One of my journalism classes requires weekly blog entries through Wordpress.com, and I thought I would share this week's post on Mason Planet. As such, it should be noted that I pulled the following information from my own blog, which I do not believe to be illegal in practice. Seriously, would I file a lawsuit against myself? Anyways, continue reading to see what all the fuss is about.
mun2 asked several celebrities from the entertainment industry to discuss any difficulties they have faced being Black and Latino in America. Feel free to check out their comments below.
Although the video is already 10 minutes, I am fascinated about the topic and would like to know more about it. I have found the entertainment industry to be filled with interesting people conforming to stereotypes that can be sold to mass audiences, but I was still surprised to find the number of actors speaking of being forced to audition for African-American roles since they are deemed “not hispanic enough.” It could be a testament that many of the subjects were actors, or that I wasn’t too familiar with their past work, but I would have viewed them as African-American outside of this video.
I think this video is representative of two things about America. First, America is a such a large country filled with so many different people, so I believe that more and more of these cross sub-cultures will begin to emerge. Second, it seems race has joined the ranks of religion, sexuality, political affiliation and dietary habits as something that needs to be asked (if appropriate or relevant), and not simply assumed.
My new semester began yesterday, and my multimedia journalism class is already providing ideas about how to fix my website. (This is one of the numerous reasons I love being a college student.) While I clearly did not learn the wonders of the virtual universe in one class period, I did realize just how limiting Weebly, the website that I used to create this website, can be regarding certain blogging aspects. Namely, I can post YouTube videos on my blog, but only links to videos on Vimeo or Vevo; I also cannot indent my paragraphs. In addition, I would like to implement several formatting changes.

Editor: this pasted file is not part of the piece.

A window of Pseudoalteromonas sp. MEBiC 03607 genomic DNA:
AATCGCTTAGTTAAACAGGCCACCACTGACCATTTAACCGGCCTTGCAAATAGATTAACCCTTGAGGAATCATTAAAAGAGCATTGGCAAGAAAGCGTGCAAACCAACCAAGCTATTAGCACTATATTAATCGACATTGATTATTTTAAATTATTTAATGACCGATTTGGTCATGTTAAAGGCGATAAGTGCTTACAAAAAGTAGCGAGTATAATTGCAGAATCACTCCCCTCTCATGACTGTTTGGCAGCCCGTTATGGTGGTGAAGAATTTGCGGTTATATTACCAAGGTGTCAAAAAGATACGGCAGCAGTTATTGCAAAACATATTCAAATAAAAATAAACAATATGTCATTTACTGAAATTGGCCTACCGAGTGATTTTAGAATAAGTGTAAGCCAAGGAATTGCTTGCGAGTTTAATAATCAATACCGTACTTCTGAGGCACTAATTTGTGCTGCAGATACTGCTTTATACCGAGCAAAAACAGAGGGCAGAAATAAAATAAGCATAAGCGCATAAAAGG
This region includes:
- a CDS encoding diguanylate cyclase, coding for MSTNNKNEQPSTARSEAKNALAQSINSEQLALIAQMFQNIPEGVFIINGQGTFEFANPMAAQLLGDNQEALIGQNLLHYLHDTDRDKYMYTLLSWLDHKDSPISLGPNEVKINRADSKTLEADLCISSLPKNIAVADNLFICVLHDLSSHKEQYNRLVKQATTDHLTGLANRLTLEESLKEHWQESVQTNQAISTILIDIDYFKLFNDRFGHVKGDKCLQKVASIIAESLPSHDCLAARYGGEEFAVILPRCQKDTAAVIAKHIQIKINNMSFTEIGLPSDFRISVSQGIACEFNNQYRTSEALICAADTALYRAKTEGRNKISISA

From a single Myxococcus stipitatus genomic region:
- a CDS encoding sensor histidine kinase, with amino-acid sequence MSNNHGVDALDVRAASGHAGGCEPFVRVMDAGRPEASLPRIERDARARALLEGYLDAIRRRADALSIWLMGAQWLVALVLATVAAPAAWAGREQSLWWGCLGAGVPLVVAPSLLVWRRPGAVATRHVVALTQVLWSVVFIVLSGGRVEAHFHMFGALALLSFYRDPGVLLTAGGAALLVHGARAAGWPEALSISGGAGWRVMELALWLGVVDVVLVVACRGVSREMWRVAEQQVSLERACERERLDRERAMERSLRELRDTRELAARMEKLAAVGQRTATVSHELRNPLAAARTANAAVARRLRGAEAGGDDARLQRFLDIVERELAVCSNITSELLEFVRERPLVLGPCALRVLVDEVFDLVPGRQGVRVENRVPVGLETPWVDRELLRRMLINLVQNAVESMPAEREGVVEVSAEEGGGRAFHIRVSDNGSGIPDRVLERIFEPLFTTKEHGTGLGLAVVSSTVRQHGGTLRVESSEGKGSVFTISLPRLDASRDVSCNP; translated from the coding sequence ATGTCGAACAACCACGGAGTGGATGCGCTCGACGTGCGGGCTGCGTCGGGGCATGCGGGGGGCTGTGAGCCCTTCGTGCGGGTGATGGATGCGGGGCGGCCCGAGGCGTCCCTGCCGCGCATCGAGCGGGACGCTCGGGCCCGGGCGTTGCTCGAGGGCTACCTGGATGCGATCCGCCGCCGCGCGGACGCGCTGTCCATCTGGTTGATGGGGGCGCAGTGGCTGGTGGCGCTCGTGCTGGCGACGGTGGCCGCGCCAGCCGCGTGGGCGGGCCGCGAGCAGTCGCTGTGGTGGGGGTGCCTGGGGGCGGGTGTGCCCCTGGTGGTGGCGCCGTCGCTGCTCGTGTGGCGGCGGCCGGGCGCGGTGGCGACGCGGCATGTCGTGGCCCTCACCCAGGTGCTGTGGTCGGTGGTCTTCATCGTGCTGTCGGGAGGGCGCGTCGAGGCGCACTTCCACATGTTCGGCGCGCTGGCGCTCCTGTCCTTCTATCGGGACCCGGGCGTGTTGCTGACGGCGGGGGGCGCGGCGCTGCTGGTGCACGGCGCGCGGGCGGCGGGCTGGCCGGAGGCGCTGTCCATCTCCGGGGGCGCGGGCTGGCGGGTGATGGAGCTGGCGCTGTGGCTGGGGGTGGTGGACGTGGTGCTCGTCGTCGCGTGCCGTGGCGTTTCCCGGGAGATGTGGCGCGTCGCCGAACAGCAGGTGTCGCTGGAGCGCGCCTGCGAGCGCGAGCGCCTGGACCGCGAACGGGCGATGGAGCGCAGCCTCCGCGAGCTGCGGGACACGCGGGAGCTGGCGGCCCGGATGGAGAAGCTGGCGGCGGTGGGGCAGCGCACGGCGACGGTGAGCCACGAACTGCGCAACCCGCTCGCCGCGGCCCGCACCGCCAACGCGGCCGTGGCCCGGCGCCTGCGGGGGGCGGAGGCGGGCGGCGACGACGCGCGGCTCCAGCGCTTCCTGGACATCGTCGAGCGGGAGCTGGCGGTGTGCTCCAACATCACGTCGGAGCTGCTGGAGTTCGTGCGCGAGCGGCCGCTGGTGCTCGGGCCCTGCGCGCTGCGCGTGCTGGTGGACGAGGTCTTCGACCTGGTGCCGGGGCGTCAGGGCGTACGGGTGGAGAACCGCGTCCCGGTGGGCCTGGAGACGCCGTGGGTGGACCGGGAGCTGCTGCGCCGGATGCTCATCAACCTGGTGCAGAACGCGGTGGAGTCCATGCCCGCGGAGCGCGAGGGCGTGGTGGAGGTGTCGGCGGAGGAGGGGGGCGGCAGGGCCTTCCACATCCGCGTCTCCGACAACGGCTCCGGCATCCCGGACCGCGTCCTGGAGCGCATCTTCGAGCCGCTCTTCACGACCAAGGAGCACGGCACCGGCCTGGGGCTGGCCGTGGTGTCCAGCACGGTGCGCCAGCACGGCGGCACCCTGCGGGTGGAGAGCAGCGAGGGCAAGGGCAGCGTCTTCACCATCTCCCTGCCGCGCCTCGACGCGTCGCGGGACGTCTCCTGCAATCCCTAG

I want to ensure MasonPlanet.com is exactly as I desire it to be, so I have begun pursuing other options. I could switch host websites, but I think the more compelling option is to build a custom website through Dreamweaver. Since I have already been taught how to use that software, it should not be too challenging; the only downside is the difficulty keeping my previous blog entries. However, I think this issue is trumped by the ability to use an individual logo, implement custom HTML and finally ditch that darn Weebly advertisement at the bottom of every page.